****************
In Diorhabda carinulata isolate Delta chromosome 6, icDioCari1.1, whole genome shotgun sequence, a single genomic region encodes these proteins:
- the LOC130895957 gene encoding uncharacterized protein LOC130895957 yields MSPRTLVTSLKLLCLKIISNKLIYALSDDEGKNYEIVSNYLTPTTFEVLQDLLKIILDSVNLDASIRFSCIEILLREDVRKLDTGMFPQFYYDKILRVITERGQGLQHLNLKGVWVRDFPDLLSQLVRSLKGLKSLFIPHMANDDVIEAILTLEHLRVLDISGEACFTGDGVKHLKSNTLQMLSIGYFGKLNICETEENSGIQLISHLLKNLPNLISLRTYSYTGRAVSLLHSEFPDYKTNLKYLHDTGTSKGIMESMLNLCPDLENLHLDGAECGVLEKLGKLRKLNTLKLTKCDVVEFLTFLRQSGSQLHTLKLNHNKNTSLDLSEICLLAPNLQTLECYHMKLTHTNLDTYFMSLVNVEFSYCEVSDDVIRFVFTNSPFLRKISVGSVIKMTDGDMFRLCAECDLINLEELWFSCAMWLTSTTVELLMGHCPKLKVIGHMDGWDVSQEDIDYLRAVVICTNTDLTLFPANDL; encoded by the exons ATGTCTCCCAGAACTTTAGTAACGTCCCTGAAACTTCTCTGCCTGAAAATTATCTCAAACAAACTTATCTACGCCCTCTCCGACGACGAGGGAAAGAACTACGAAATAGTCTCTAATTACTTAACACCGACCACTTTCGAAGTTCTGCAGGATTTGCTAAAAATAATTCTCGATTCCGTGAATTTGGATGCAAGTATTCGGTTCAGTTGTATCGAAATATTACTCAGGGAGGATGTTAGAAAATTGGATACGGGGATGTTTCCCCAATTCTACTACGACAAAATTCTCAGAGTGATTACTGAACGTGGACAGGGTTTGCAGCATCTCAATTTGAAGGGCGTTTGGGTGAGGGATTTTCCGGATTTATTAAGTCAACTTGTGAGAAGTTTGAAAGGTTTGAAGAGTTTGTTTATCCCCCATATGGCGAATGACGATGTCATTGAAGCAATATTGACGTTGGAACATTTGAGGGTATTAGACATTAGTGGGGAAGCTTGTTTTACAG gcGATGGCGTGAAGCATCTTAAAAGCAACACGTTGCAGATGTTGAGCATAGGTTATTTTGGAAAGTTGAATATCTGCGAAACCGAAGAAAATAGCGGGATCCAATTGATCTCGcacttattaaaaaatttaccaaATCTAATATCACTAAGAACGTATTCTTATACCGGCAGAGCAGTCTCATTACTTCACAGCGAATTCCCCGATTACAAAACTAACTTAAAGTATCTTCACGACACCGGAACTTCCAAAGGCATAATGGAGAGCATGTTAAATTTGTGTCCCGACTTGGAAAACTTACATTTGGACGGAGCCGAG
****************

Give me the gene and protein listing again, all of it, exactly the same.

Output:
In Diorhabda carinulata isolate Delta chromosome 6, icDioCari1.1, whole genome shotgun sequence, a single genomic region encodes these proteins:
- the LOC130895957 gene encoding uncharacterized protein LOC130895957 yields MSPRTLVTSLKLLCLKIISNKLIYALSDDEGKNYEIVSNYLTPTTFEVLQDLLKIILDSVNLDASIRFSCIEILLREDVRKLDTGMFPQFYYDKILRVITERGQGLQHLNLKGVWVRDFPDLLSQLVRSLKGLKSLFIPHMANDDVIEAILTLEHLRVLDISGEACFTGDGVKHLKSNTLQMLSIGYFGKLNICETEENSGIQLISHLLKNLPNLISLRTYSYTGRAVSLLHSEFPDYKTNLKYLHDTGTSKGIMESMLNLCPDLENLHLDGAECGVLEKLGKLRKLNTLKLTKCDVVEFLTFLRQSGSQLHTLKLNHNKNTSLDLSEICLLAPNLQTLECYHMKLTHTNLDTYFMSLVNVEFSYCEVSDDVIRFVFTNSPFLRKISVGSVIKMTDGDMFRLCAECDLINLEELWFSCAMWLTSTTVELLMGHCPKLKVIGHMDGWDVSQEDIDYLRAVVICTNTDLTLFPANDL; encoded by the exons ATGTCTCCCAGAACTTTAGTAACGTCCCTGAAACTTCTCTGCCTGAAAATTATCTCAAACAAACTTATCTACGCCCTCTCCGACGACGAGGGAAAGAACTACGAAATAGTCTCTAATTACTTAACACCGACCACTTTCGAAGTTCTGCAGGATTTGCTAAAAATAATTCTCGATTCCGTGAATTTGGATGCAAGTATTCGGTTCAGTTGTATCGAAATATTACTCAGGGAGGATGTTAGAAAATTGGATACGGGGATGTTTCCCCAATTCTACTACGACAAAATTCTCAGAGTGATTACTGAACGTGGACAGGGTTTGCAGCATCTCAATTTGAAGGGCGTTTGGGTGAGGGATTTTCCGGATTTATTAAGTCAACTTGTGAGAAGTTTGAAAGGTTTGAAGAGTTTGTTTATCCCCCATATGGCGAATGACGATGTCATTGAAGCAATATTGACGTTGGAACATTTGAGGGTATTAGACATTAGTGGGGAAGCTTGTTTTACAG gcGATGGCGTGAAGCATCTTAAAAGCAACACGTTGCAGATGTTGAGCATAGGTTATTTTGGAAAGTTGAATATCTGCGAAACCGAAGAAAATAGCGGGATCCAATTGATCTCGcacttattaaaaaatttaccaaATCTAATATCACTAAGAACGTATTCTTATACCGGCAGAGCAGTCTCATTACTTCACAGCGAATTCCCCGATTACAAAACTAACTTAAAGTATCTTCACGACACCGGAACTTCCAAAGGCATAATGGAGAGCATGTTAAATTTGTGTCCCGACTTGGAAAACTTACATTTGGACGGAGCCGAG